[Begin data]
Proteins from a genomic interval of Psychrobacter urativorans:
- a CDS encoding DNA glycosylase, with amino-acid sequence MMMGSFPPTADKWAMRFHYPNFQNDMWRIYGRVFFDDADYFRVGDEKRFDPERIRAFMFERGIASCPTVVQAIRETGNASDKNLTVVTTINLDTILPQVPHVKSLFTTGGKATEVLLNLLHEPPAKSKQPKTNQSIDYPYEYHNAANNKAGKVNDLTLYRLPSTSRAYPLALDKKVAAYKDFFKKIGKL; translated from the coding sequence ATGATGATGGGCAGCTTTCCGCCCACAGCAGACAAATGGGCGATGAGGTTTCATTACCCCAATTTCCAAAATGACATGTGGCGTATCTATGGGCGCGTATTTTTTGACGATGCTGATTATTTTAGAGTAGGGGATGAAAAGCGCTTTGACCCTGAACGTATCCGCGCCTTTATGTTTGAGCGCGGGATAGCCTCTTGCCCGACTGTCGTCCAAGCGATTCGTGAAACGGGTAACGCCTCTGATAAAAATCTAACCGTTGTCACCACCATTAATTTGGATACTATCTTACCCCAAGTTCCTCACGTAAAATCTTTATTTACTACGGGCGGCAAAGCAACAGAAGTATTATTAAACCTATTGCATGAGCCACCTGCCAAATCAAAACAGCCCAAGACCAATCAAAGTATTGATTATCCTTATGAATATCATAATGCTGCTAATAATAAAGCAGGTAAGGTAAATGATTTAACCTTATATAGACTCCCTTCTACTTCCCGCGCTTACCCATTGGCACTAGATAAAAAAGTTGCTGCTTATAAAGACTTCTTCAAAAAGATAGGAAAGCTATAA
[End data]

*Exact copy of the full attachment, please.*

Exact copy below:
Proteins from a genomic interval of Psychrobacter urativorans:
- a CDS encoding DNA glycosylase, with amino-acid sequence MMMGSFPPTADKWAMRFHYPNFQNDMWRIYGRVFFDDADYFRVGDEKRFDPERIRAFMFERGIASCPTVVQAIRETGNASDKNLTVVTTINLDTILPQVPHVKSLFTTGGKATEVLLNLLHEPPAKSKQPKTNQSIDYPYEYHNAANNKAGKVNDLTLYRLPSTSRAYPLALDKKVAAYKDFFKKIGKL; translated from the coding sequence ATGATGATGGGCAGCTTTCCGCCCACAGCAGACAAATGGGCGATGAGGTTTCATTACCCCAATTTCCAAAATGACATGTGGCGTATCTATGGGCGCGTATTTTTTGACGATGCTGATTATTTTAGAGTAGGGGATGAAAAGCGCTTTGACCCTGAACGTATCCGCGCCTTTATGTTTGAGCGCGGGATAGCCTCTTGCCCGACTGTCGTCCAAGCGATTCGTGAAACGGGTAACGCCTCTGATAAAAATCTAACCGTTGTCACCACCATTAATTTGGATACTATCTTACCCCAAGTTCCTCACGTAAAATCTTTATTTACTACGGGCGGCAAAGCAACAGAAGTATTATTAAACCTATTGCATGAGCCACCTGCCAAATCAAAACAGCCCAAGACCAATCAAAGTATTGATTATCCTTATGAATATCATAATGCTGCTAATAATAAAGCAGGTAAGGTAAATGATTTAACCTTATATAGACTCCCTTCTACTTCCCGCGCTTACCCATTGGCACTAGATAAAAAAGTTGCTGCTTATAAAGACTTCTTCAAAAAGATAGGAAAGCTATAA